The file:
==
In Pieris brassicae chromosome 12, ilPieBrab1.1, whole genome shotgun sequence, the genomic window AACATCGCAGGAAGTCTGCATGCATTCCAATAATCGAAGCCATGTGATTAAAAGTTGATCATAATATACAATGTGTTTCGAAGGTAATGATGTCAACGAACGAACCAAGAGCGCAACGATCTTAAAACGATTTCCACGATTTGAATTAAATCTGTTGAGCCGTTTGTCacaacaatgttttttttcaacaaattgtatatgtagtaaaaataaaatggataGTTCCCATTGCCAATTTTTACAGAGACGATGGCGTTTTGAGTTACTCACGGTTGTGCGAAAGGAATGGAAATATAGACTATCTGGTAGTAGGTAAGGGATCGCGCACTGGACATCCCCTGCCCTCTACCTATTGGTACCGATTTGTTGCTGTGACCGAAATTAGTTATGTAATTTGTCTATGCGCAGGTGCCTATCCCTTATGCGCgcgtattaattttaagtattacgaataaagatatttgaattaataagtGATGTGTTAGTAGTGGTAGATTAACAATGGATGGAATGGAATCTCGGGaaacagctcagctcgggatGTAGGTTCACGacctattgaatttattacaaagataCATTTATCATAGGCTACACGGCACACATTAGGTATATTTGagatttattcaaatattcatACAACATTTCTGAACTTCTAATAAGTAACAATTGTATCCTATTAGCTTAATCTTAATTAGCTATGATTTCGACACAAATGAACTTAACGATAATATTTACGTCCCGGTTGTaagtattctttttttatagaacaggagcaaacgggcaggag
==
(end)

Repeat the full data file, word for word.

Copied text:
In Pieris brassicae chromosome 12, ilPieBrab1.1, whole genome shotgun sequence, the genomic window AACATCGCAGGAAGTCTGCATGCATTCCAATAATCGAAGCCATGTGATTAAAAGTTGATCATAATATACAATGTGTTTCGAAGGTAATGATGTCAACGAACGAACCAAGAGCGCAACGATCTTAAAACGATTTCCACGATTTGAATTAAATCTGTTGAGCCGTTTGTCacaacaatgttttttttcaacaaattgtatatgtagtaaaaataaaatggataGTTCCCATTGCCAATTTTTACAGAGACGATGGCGTTTTGAGTTACTCACGGTTGTGCGAAAGGAATGGAAATATAGACTATCTGGTAGTAGGTAAGGGATCGCGCACTGGACATCCCCTGCCCTCTACCTATTGGTACCGATTTGTTGCTGTGACCGAAATTAGTTATGTAATTTGTCTATGCGCAGGTGCCTATCCCTTATGCGCgcgtattaattttaagtattacgaataaagatatttgaattaataagtGATGTGTTAGTAGTGGTAGATTAACAATGGATGGAATGGAATCTCGGGaaacagctcagctcgggatGTAGGTTCACGacctattgaatttattacaaagataCATTTATCATAGGCTACACGGCACACATTAGGTATATTTGagatttattcaaatattcatACAACATTTCTGAACTTCTAATAAGTAACAATTGTATCCTATTAGCTTAATCTTAATTAGCTATGATTTCGACACAAATGAACTTAACGATAATATTTACGTCCCGGTTGTaagtattctttttttatagaacaggagcaaacgggcaggag